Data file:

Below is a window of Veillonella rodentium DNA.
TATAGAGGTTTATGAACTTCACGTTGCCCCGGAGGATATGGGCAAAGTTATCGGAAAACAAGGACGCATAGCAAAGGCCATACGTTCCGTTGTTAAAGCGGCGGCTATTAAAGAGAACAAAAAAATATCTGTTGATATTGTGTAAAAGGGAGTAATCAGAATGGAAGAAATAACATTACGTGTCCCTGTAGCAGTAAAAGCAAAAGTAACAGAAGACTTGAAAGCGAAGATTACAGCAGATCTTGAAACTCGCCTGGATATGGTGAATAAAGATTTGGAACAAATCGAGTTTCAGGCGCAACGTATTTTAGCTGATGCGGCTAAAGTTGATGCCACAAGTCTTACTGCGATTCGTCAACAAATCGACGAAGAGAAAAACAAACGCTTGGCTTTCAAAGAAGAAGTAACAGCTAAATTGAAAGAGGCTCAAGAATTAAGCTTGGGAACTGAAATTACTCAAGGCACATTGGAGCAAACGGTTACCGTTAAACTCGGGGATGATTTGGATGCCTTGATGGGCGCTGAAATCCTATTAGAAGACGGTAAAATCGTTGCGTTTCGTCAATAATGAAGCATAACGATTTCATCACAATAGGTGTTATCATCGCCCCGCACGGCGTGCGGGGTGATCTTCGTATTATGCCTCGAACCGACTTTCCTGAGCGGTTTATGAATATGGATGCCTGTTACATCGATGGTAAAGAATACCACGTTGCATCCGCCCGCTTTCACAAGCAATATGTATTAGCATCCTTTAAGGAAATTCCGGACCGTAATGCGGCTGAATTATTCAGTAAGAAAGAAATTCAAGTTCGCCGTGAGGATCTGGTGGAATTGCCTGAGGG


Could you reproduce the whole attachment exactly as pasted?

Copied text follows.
Below is a window of Veillonella rodentium DNA.
TATAGAGGTTTATGAACTTCACGTTGCCCCGGAGGATATGGGCAAAGTTATCGGAAAACAAGGACGCATAGCAAAGGCCATACGTTCCGTTGTTAAAGCGGCGGCTATTAAAGAGAACAAAAAAATATCTGTTGATATTGTGTAAAAGGGAGTAATCAGAATGGAAGAAATAACATTACGTGTCCCTGTAGCAGTAAAAGCAAAAGTAACAGAAGACTTGAAAGCGAAGATTACAGCAGATCTTGAAACTCGCCTGGATATGGTGAATAAAGATTTGGAACAAATCGAGTTTCAGGCGCAACGTATTTTAGCTGATGCGGCTAAAGTTGATGCCACAAGTCTTACTGCGATTCGTCAACAAATCGACGAAGAGAAAAACAAACGCTTGGCTTTCAAAGAAGAAGTAACAGCTAAATTGAAAGAGGCTCAAGAATTAAGCTTGGGAACTGAAATTACTCAAGGCACATTGGAGCAAACGGTTACCGTTAAACTCGGGGATGATTTGGATGCCTTGATGGGCGCTGAAATCCTATTAGAAGACGGTAAAATCGTTGCGTTTCGTCAATAATGAAGCATAACGATTTCATCACAATAGGTGTTATCATCGCCCCGCACGGCGTGCGGGGTGATCTTCGTATTATGCCTCGAACCGACTTTCCTGAGCGGTTTATGAATATGGATGCCTGTTACATCGATGGTAAAGAATACCACGTTGCATCCGCCCGCTTTCACAAGCAATATGTATTAGCATCCTTTAAGGAAATTCCGGACCGTAATGCGGCTGAATTATTCAGTAAGAAAGAAATTCAAGTTCGCCGTGAGGATCTGGTGGAATTGCCTGAGGG